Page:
- Meso– and metaterga, each bearing at its apex a pair of glandular papillae arising together from a single base and aligned longitudinally, with one anterior to the other.
- Tergum VIII without median projection.
- Tergum IX forming articulated plate.
- Procoxal cavities separated by slightly more than greatest coxal diameter; meso– and metacoxal cavities separated by about two coxal diameters.
- Legs well developed, with tibiotarsus slightly longer than femur and pretarsus forming claw bearing a pair of setae. Spiracles biforous; all spiracles with closing apparatus.
LeConte (1874) described B. fulva and tentatively placed it in the family Rhipiceridae based on a resemblance to Zenoa Say (now in Callirhipidae). Horn (1881) placed the genus in a new tribe, Brachypsectrini, within the family Dascillidae, and this was followed by LeConte and Horn (1883). Forbes (1926) concluded that wing folding in Brachypsectra was of the type found in Elateridae and Lampyridae, but not in Dascillidae. Blair (1930) noted a resemblance to Cerophytum Latreille and suggested that Brachypsectra might occupy a position between that genus and the Elateridae, based on adult structures; and, concluded that the taxon should be raised to family rank, allied more closely to Elateridae than to Dascillidae. Böving and Craighead (1931), apparently following Barber (1905), included Brachypsectridae in Cantharoidea and suggested affinities with Drilidae based on larvae. Crowson (1951, 1955) placed Brachypsectra in Cantharoidea; however, in 1973, he concluded that the taxon could not be placed in Dascilloidea, Elateroidea or Cantharoidea and that its nearest relations were to Callirhipidae and Artematopidae ; as a result he placed all three families in a new superfamily, Artematopoidea. Hlavac (1975) redefined Artematopoidea to exclude Callirhipidae but included Cerophytidae. Kasap and Crowson (1975) returned Brachypsectridae to Cantharoidea.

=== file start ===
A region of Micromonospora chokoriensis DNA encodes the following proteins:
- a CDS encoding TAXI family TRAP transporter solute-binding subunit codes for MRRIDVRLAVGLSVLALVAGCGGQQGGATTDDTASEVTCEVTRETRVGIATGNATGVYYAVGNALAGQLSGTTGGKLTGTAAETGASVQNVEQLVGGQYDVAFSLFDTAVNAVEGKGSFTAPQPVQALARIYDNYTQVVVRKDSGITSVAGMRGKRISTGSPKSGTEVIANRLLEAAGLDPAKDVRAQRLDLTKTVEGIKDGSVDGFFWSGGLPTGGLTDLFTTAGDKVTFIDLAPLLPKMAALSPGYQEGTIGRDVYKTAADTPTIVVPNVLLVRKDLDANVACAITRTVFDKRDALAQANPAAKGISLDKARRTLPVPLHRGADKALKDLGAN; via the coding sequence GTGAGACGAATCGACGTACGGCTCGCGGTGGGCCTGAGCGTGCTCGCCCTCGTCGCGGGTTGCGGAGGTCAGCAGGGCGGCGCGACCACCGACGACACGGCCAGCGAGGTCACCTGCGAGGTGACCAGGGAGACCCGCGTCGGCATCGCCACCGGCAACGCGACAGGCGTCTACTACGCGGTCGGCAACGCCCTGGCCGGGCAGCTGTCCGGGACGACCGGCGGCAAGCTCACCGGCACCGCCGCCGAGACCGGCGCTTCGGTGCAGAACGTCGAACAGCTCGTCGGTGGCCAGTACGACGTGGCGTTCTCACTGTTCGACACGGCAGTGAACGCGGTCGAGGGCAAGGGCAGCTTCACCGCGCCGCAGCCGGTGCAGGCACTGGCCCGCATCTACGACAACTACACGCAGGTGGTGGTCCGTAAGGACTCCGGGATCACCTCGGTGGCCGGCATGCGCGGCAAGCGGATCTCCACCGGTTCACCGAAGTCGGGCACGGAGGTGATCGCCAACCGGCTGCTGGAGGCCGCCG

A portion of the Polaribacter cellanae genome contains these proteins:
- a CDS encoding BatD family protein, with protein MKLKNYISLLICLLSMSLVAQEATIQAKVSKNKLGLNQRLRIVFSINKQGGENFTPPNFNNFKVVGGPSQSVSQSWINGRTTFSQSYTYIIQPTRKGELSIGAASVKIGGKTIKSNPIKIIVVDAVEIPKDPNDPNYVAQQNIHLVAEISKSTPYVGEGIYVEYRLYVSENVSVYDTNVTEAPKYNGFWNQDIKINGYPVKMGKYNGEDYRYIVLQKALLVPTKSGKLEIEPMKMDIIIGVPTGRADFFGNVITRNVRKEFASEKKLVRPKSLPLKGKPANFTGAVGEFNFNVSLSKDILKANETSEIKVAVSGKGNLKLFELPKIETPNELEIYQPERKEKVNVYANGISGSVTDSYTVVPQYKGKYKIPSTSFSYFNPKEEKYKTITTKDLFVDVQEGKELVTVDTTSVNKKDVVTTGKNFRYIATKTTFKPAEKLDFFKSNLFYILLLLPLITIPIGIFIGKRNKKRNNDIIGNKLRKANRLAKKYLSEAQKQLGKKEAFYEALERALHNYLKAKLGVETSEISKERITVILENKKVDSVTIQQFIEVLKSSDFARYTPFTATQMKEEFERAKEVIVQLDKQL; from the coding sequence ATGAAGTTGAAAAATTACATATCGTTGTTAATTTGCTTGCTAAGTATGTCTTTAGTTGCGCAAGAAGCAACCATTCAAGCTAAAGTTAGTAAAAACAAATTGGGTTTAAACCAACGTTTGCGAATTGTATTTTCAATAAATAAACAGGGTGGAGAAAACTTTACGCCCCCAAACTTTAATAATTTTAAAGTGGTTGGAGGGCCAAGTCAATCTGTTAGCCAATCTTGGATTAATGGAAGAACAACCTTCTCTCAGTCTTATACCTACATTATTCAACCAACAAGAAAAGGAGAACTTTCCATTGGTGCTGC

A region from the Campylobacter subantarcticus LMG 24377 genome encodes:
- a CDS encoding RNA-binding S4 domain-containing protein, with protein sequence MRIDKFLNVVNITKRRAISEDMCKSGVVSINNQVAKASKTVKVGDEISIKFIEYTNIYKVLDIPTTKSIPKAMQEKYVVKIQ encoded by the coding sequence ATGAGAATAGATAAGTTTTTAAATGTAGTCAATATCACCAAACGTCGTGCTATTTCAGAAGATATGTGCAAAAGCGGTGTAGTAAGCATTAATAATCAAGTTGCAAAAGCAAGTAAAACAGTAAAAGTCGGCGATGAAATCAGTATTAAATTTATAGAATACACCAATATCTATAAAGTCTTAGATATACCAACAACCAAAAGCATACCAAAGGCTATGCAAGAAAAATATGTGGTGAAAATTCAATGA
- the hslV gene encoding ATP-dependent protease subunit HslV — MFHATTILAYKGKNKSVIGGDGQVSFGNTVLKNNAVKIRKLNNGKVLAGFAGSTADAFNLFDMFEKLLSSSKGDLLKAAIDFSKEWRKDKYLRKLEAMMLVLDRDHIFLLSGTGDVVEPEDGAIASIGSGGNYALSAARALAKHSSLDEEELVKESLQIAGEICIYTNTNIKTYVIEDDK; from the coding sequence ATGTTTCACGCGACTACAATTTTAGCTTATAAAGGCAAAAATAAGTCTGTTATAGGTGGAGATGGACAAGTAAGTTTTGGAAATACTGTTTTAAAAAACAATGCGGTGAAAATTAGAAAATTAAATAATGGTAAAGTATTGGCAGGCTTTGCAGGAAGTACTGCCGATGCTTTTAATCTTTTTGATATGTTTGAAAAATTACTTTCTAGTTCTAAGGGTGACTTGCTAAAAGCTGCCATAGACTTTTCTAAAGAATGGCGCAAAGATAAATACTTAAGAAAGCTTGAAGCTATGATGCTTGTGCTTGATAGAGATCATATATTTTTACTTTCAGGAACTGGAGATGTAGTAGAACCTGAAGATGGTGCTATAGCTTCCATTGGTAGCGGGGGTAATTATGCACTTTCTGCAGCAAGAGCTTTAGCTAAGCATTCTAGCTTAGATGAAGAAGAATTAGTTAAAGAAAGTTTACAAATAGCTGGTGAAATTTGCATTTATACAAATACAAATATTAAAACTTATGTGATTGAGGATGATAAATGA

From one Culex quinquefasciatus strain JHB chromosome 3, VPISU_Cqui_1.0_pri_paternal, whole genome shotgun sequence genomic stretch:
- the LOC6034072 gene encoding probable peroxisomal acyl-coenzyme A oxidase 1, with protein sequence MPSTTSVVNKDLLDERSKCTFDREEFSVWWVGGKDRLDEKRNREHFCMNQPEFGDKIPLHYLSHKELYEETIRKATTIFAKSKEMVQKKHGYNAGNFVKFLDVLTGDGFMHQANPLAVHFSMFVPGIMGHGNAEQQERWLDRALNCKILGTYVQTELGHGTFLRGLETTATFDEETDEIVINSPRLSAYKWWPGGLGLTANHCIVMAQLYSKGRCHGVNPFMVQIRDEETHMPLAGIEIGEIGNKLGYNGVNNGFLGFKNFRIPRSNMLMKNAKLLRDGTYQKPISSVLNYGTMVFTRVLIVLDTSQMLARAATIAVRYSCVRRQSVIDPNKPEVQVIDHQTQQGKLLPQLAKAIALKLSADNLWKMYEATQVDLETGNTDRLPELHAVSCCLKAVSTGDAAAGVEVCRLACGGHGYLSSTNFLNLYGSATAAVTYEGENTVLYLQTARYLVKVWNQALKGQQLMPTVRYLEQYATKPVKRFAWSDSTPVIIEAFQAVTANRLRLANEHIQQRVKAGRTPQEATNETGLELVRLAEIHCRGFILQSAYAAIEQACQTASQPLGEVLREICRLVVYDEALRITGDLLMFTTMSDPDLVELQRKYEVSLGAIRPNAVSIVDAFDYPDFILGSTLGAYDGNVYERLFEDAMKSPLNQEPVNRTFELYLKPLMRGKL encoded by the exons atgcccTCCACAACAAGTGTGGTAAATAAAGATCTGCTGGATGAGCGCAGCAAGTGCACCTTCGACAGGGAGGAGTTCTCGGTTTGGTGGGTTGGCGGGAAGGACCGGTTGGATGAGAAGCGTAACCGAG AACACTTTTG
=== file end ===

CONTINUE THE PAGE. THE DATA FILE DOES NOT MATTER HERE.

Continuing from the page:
Lawrence and Newton (1982) published the first comprehensive cladistic analysis on Coleoptera and considered Brachypsectridae and Artematopodidae to form a monophyletic group with those families normally included in Elateroidea and Cantharoidea. The inclusion of all these in a single superfamily Elateroidea was proposed by Lawrence (1988) and Lawrence and Newton (1995). Synapomorphies of Elateroidea in this new sense include the single pair of well–developed stemmata, loss of a mandibular mola, presence of a consolidated maxillolabial complex and extraoral feeding in the larvae, and adults with transverse metakatepisternal suture, derived elateroid wing venation and presence of only four Malpighian tubules.
Costa et al. (2006), revised the family Brachypsectridae, redescribed adults and larvae, gave new data on the geographical distribution and summarized the biological data. The three described species of Brachypsectra LeConte were reviewed (larvae and adults) and B. moronei Branham 2006 was described from the Dominican amber; larvae of an unnamed species from Australia were also described. Hájek (2010) described Brachypsectra kadleci, a new species from western Iran.
(Based on Lawrence & Newton, 1995; Costa et al, 2006 and Hájek, 2010).
Coleoptera, Polyphaga, Elateriformia, Elateroidea
Brachypsectra LeConte (1874)
- B. fulva LeConte, 1874
- B. fuscula Blair, 1930
- B. lampyroides Blair, 1930
- B. vivafosile Woodruff, 2004
- B. moronei Branham, 2006 (fossil)
- B. kadleci Hájek, 2010
- Brachypsectra sp. (Australia): Costa et al, 2006
Relationships of Brachypsectridae to other Elateroidea
Cladograms produced by Lawrence (1988) and Lawrence et al (1995) showed Brachypsectridae to be at or near the base of Elateroidea sensu stricto (Cerophytidae, Eucnemidae, Throscidae and Elateridae) or sensu lato (also including the cantharoid families) based on both adult and larval characters. In Beutel’s (1995) analysis of Elateriformia based on larval characters alone, Brachypsectridae always clustered with Cantharoidea based mainly on the channelled mandibles.
Presently available data on both adult and larva support previous conclusions that the family Brachypsectridae is a basal member of the Elateroidea as broadly defined by Lawrence and Newton (1982), including Artematopodidae, as well as those families previously included in Cantharoidea and Elateroidea. However, relationships within this group are not well understood, and many problems remain unsolved, including cantharoid monophyly and the positions of Cerophytidae and Anischiidae.